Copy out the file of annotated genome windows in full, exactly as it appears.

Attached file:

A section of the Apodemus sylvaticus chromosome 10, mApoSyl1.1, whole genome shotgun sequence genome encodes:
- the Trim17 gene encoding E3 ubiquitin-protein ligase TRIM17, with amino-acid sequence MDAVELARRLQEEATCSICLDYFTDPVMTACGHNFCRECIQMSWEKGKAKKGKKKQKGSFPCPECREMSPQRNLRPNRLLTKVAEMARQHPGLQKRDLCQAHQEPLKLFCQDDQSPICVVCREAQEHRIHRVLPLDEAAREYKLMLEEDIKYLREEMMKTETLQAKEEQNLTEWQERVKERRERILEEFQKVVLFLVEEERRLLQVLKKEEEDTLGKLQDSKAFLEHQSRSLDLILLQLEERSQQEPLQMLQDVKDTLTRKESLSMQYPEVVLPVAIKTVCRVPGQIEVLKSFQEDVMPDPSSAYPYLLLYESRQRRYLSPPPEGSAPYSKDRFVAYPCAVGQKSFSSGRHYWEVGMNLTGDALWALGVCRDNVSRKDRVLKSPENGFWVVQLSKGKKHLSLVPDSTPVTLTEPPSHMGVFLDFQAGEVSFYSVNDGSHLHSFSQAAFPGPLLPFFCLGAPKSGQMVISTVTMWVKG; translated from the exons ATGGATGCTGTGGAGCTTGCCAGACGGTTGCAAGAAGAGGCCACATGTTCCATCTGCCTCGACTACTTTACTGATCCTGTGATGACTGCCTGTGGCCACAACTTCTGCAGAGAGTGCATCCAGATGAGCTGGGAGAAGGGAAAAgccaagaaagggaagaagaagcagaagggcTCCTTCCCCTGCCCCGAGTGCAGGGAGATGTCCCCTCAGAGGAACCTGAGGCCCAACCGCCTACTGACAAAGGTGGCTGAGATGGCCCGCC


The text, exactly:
A section of the Apodemus sylvaticus chromosome 10, mApoSyl1.1, whole genome shotgun sequence genome encodes:
- the Trim17 gene encoding E3 ubiquitin-protein ligase TRIM17, with amino-acid sequence MDAVELARRLQEEATCSICLDYFTDPVMTACGHNFCRECIQMSWEKGKAKKGKKKQKGSFPCPECREMSPQRNLRPNRLLTKVAEMARQHPGLQKRDLCQAHQEPLKLFCQDDQSPICVVCREAQEHRIHRVLPLDEAAREYKLMLEEDIKYLREEMMKTETLQAKEEQNLTEWQERVKERRERILEEFQKVVLFLVEEERRLLQVLKKEEEDTLGKLQDSKAFLEHQSRSLDLILLQLEERSQQEPLQMLQDVKDTLTRKESLSMQYPEVVLPVAIKTVCRVPGQIEVLKSFQEDVMPDPSSAYPYLLLYESRQRRYLSPPPEGSAPYSKDRFVAYPCAVGQKSFSSGRHYWEVGMNLTGDALWALGVCRDNVSRKDRVLKSPENGFWVVQLSKGKKHLSLVPDSTPVTLTEPPSHMGVFLDFQAGEVSFYSVNDGSHLHSFSQAAFPGPLLPFFCLGAPKSGQMVISTVTMWVKG; translated from the exons ATGGATGCTGTGGAGCTTGCCAGACGGTTGCAAGAAGAGGCCACATGTTCCATCTGCCTCGACTACTTTACTGATCCTGTGATGACTGCCTGTGGCCACAACTTCTGCAGAGAGTGCATCCAGATGAGCTGGGAGAAGGGAAAAgccaagaaagggaagaagaagcagaagggcTCCTTCCCCTGCCCCGAGTGCAGGGAGATGTCCCCTCAGAGGAACCTGAGGCCCAACCGCCTACTGACAAAGGTGGCTGAGATGGCCCGCC